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It’s a rematch in battle for mayor of Rensselaer

Democrat Rich Mooney & Republican Mike Stammel
Composite photo Sabrina Flores (Mooney) Dave Lucas (Stammel)
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Democrat Rich Mooney & Republican Mike Stammel

Voters in the city of Rensselaer are choosing a mayor in a rematch.

Democrat Rich Mooney was Common Council president when he succeeded Dan Dwyer, who died in office in 2018. A special election in 2019 pit Mooney against challenger Republican Rensselaer County Legislature chair Mike Stammel, who won by 164 votes. Now the two are squaring off once again.

“I've decided to focus on the city of Rensselaer,” said Stammel, who is leaving the legislature after 20 years, after the Democratic-led Rensselaer Common Council passed legislation prohibiting any city official from holding another elected position.

Stammel and Mooney agree the biggest issue the city faces is the troubled Dunn Landfill.

"My stance is the same," Stammel said. "I've never changed it since 2012, when I first heard that the dump was coming to the city of Rensselaer. I've been opposed to it since then I'm going to continue to be opposed to it. And I'll use whatever resources I can in order to convince the DEC to shut it down when it comes up for review next year.”

"Obviously, yes, the Dunn landfill is an issue," Mooney said. "And I came out against the Dunn landfill. The big issue now we're having in the city of Rensselaer or just, I think Rensselaer has come to a standstill."

Both candidates say they believe the city has untapped potential. Mooney says he is ready to serve residents.

"I have no agenda other than the city of Rennselaer," Mooney said.

Mooney says he’s confident during the early voting period leading up to election day November 2.

"I knocked on numerous doors, sent out numerous mailers, the response I'm receiving from the residents has been positive and encouraging," he said.

Mooney adds he would have liked to engage Stammel in debate.

"There was a call for debate," Mooney said. "I responded to a debate from the League of Women Voters. Unfortunately my email reply went to their spam folder. The League of Women Voters confirmed that my answer went to the spam folder and right now I'd rather take my case directly to the voters."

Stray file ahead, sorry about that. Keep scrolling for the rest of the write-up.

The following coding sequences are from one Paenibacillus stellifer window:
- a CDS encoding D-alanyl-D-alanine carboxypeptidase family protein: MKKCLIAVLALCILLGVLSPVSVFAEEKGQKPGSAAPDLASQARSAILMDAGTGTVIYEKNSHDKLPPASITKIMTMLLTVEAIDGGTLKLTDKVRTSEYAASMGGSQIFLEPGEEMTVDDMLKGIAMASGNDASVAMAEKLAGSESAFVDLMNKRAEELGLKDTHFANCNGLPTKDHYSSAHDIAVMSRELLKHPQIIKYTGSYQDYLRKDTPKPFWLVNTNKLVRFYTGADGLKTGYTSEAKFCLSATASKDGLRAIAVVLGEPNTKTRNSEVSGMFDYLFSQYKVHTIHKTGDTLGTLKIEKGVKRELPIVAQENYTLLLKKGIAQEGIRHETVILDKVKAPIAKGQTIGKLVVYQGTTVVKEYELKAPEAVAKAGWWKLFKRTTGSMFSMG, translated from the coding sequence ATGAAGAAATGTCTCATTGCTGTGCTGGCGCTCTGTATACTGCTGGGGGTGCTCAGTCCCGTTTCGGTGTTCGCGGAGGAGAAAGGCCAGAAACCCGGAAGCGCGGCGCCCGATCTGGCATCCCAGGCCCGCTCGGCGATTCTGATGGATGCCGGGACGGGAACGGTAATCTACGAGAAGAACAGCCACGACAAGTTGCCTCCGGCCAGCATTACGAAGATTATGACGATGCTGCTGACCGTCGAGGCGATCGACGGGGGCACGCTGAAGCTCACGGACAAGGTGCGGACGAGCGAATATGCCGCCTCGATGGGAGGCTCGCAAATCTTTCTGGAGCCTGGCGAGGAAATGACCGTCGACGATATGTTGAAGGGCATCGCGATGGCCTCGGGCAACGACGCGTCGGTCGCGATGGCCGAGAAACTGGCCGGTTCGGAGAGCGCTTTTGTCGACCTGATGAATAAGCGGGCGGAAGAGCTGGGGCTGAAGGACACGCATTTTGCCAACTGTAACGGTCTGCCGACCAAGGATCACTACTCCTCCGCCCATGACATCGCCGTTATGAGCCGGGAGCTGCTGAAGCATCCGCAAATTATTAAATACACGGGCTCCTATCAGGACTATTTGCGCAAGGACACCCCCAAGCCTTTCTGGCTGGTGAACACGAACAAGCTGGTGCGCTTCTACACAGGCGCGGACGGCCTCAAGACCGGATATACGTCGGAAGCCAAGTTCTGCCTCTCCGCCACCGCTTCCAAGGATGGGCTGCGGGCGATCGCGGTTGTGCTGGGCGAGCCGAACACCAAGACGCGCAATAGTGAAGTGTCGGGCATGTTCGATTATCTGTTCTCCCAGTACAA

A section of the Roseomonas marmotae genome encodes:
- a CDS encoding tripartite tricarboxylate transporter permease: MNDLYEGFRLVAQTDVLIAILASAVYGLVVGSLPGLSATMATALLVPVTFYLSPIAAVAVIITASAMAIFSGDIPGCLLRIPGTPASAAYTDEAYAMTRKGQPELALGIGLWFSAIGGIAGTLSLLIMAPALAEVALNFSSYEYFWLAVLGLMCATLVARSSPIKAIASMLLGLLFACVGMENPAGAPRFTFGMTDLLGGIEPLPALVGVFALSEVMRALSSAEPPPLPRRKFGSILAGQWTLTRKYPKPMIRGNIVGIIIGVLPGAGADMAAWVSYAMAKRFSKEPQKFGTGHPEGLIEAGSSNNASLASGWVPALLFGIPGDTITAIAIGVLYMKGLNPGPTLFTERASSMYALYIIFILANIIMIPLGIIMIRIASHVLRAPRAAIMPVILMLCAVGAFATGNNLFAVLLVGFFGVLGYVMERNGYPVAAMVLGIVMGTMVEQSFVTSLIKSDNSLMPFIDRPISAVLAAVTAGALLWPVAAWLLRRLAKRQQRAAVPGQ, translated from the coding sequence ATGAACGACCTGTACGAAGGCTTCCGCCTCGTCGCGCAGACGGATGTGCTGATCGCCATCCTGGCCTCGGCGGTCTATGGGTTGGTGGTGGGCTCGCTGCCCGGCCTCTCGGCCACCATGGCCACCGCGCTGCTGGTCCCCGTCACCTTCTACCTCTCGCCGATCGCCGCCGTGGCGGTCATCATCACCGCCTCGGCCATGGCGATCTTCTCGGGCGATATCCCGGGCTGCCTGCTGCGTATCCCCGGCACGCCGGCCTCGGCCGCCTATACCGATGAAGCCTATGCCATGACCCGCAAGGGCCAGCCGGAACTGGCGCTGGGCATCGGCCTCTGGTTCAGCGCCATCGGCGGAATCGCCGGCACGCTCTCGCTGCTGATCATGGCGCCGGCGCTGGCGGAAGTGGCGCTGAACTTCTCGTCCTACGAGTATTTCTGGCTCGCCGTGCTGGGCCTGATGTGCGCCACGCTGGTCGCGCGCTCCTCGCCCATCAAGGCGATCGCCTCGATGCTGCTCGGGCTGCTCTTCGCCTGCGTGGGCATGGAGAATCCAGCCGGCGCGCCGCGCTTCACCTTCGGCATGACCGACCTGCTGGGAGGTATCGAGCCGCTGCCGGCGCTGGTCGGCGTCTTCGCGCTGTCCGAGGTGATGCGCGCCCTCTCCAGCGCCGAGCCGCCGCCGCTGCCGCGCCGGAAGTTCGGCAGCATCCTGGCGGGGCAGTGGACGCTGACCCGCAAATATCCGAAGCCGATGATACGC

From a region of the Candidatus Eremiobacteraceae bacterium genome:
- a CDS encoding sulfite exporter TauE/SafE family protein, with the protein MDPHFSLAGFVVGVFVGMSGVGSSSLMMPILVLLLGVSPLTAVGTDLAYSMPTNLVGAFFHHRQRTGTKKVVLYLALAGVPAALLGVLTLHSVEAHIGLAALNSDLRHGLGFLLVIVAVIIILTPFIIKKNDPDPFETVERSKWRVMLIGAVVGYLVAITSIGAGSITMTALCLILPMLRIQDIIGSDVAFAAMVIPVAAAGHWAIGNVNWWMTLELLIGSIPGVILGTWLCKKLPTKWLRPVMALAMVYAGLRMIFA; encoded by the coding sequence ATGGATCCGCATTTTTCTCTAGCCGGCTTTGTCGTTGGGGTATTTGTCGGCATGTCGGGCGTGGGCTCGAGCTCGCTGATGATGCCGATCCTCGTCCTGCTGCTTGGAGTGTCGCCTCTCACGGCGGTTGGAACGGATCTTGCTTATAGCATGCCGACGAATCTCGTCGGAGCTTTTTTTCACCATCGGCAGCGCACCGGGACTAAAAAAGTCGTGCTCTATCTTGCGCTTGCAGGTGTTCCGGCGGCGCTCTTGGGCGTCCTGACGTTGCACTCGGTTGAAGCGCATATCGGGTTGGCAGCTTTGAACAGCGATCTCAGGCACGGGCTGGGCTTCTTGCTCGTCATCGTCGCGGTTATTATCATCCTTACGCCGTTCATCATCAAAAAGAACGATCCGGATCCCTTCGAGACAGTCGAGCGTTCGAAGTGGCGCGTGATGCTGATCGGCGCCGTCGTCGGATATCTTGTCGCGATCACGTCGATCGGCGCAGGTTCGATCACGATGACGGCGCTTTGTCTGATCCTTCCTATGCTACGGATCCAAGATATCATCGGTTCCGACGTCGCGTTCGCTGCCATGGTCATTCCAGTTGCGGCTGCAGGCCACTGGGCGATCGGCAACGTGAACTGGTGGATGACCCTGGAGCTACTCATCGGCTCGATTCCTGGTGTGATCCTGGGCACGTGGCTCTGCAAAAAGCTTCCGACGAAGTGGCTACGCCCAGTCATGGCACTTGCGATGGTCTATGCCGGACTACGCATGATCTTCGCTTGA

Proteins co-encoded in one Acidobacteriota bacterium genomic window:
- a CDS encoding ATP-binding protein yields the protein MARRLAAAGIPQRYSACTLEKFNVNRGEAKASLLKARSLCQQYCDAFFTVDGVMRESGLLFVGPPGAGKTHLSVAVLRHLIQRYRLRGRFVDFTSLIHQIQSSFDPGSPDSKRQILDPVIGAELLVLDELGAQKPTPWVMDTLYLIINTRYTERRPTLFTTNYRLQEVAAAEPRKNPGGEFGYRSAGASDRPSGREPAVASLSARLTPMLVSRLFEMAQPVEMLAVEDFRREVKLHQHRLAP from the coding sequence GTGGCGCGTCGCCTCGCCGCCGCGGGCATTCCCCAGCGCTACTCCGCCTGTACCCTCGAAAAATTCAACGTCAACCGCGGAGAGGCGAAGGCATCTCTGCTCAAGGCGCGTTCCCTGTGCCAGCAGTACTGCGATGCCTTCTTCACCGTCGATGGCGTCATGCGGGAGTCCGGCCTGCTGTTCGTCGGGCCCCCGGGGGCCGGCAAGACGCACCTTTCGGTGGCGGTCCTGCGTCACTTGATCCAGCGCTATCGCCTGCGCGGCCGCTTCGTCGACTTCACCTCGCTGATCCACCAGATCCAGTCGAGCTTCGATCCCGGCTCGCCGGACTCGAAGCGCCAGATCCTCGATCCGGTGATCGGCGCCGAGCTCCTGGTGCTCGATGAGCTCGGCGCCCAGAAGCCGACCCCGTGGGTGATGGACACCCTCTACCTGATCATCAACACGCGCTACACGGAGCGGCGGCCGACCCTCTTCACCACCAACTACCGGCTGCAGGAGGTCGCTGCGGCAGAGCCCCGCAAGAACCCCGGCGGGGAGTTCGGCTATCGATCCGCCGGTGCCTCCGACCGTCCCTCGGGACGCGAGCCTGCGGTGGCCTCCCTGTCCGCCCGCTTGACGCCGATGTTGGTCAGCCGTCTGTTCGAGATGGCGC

"I wish I'd had the opportunity to debate him," Stammel said. "I've tried to debate him, I put out two calls to debate him twice. And he has not responded either time. But with that being said, you know, I think my chances are as good as they are anytime. No, nobody running for office thinks they got a shoo in, you know, you run your run like you're losing all the time."

Mooney wants voters to know his heart and soul are in the Hudson River city of about 10,000 residents.

"I'm aggressive," Mooney said. "I'm out there. Rensselaer is my home, born and raised, two kids, married there. Rensselaer is just my home and I can bring a ton of energy and positive vibe to the city that is sorely lacking right now. The council is all Democrat, and in my short time as mayor, the council and I got along great. We had projects in the works, but unfortunately the current mayor describes this council as 'a bunch of radical Democrats' and refuses to work with them."

Stammel stands by his record.

"As far as clashes with the council goes, you know, that that was just plays of politics, you know, that they used their authority to circumvent my powers as much as possible," Stammel said. "But with that being said, there's lots going on in Rensselaer right now. I have new buildings going up activities in the streets, with, with volunteers, doing paintings underneath the bridge, and you know have an IDA up and running that wasn't running before, that the last administration was shut down because the comptroller's office said that they weren't filing the proper paperwork, the proper records. So I'm doing a lot of things that needed to be done in the city of Rensselaer. And I'm going to continue to do that as long as I stay as mayor."

Stammel appears on the Republican and Conservative lines.

Mooney is on the Democratic, Working Families and Independent Rensselaer Party lines.

The victor wins a four-year term.

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